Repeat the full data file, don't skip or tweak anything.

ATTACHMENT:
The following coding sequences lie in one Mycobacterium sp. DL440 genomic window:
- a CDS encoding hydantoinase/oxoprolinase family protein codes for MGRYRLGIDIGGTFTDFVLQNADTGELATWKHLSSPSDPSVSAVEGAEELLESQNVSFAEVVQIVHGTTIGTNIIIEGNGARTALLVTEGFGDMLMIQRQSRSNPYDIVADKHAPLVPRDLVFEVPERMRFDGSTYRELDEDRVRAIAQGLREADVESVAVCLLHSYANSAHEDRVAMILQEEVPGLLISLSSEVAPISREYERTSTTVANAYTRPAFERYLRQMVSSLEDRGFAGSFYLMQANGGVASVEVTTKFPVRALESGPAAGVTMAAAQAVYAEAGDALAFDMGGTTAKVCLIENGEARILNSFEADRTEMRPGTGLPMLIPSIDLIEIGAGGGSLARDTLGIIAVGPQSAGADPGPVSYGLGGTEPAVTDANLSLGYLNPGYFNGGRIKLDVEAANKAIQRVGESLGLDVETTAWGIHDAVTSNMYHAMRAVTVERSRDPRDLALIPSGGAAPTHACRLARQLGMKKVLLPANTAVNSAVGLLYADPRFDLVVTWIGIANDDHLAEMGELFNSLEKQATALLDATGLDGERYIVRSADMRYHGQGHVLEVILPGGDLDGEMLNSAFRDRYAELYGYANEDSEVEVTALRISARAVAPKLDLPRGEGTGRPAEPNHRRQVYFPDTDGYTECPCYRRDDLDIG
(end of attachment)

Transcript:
The following coding sequences lie in one Mycobacterium sp. DL440 genomic window:
- a CDS encoding hydantoinase/oxoprolinase family protein codes for MGRYRLGIDIGGTFTDFVLQNADTGELATWKHLSSPSDPSVSAVEGAEELLESQNVSFAEVVQIVHGTTIGTNIIIEGNGARTALLVTEGFGDMLMIQRQSRSNPYDIVADKHAPLVPRDLVFEVPERMRFDGSTYRELDEDRVRAIAQGLREADVESVAVCLLHSYANSAHEDRVAMILQEEVPGLLISLSSEVAPISREYERTSTTVANAYTRPAFERYLRQMVSSLEDRGFAGSFYLMQANGGVASVEVTTKFPVRALESGPAAGVTMAAAQAVYAEAGDALAFDMGGTTAKVCLIENGEARILNSFEADRTEMRPGTGLPMLIPSIDLIEIGAGGGSLARDTLGIIAVGPQSAGADPGPVSYGLGGTEPAVTDANLSLGYLNPGYFNGGRIKLDVEAANKAIQRVGESLGLDVETTAWGIHDAVTSNMYHAMRAVTVERSRDPRDLALIPSGGAAPTHACRLARQLGMKKVLLPANTAVNSAVGLLYADPRFDLVVTWIGIANDDHLAEMGELFNSLEKQATALLDATGLDGERYIVRSADMRYHGQGHVLEVILPGGDLDGEMLNSAFRDRYAELYGYANEDSEVEVTALRISARAVAPKLDLPRGEGTGRPAEPNHRRQVYFPDTDGYTECPCYRRDDLDIG